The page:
It’s certainly true from our research that when it comes to servers, power consumption doesn’t top the list for the majority of organisations. It either matters little or, for a smaller number of companies, it matters a great deal. No doubt this latter group are the ones that have hit the threshold of how much power they can get into their data centres, or indeed racks. As one CIO told us, “those vendors can keep banging on about their latest blade technologies, but it’s all no good if we can’t even get enough power into the rack to drive them.”
Ignorance may be bliss, but for many companies it can be difficult to get a handle on power consumption. IT managers have little visibility on such things – even if power is being measured at a useful level of granularity (e.g. to the server room, or even better to the rack or piece of equipment), such information may be difficult to extricate from facilities management.
Often it is only when something has gone wrong that anyone takes notice. I can remember taking delivery of a number of new servers, only to find that the circuits kept tripping every time they tried to boot up – which was quite often given that (indeed) the circuits kept tripping. Eventually, FM took it upon themselves to turn up with a monitoring device such that the faults could be diagnosed, and the right amount of electricity served up. I’m sure this wasn’t an isolated case.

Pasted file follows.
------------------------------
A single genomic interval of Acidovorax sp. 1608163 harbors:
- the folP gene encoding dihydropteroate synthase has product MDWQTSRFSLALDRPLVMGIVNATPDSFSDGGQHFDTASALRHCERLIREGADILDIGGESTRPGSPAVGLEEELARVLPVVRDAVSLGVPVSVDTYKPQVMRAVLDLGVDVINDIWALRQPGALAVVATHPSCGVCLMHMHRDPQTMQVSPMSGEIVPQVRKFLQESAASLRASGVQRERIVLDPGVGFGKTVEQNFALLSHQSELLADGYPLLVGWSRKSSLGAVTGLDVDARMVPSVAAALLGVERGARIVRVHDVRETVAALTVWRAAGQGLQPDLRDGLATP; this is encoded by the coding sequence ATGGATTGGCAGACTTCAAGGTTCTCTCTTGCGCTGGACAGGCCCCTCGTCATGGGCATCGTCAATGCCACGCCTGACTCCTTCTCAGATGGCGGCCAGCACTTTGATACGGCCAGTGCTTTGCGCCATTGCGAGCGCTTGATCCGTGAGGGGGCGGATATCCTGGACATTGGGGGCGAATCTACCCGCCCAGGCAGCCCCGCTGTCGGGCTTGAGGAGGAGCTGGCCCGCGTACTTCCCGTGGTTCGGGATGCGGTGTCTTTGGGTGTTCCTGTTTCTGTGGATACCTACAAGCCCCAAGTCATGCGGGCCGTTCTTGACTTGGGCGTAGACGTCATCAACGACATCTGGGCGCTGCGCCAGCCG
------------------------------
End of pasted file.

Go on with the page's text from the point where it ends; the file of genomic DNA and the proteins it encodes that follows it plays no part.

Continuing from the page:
Newer generations of servers do have far better power monitoring capabilities. Meanwhile, software solutions such as NightWatchman from 1E can enable both monitoring and management of server power usage – and of course external devices (some operating out-of-band) can monitor wattage.
In terms of where to start, this is absolutely a case of ‘can’t measure, can’t manage’ – so visibility is everything. In the first instance, look for what information you can gather about how much power is being used – and how close the usage is, compared to any thresholds that may be understood. This will help you understand what risks (if any) you face.
A second step is to consider opportunities for cost savings for reduced power consumption. This provides a double whammy – savings can offset the costs of any additional hardware and software required to run a more efficient shop. In addition, reduced consumption lowers any risk of hitting arbitrary limits.
Finally and over time, power can just become one more thing to monitor and respond to. This may require process and organisational change, but the organisation needs to decide exactly where responsibility for power management should lie, and act accordingly.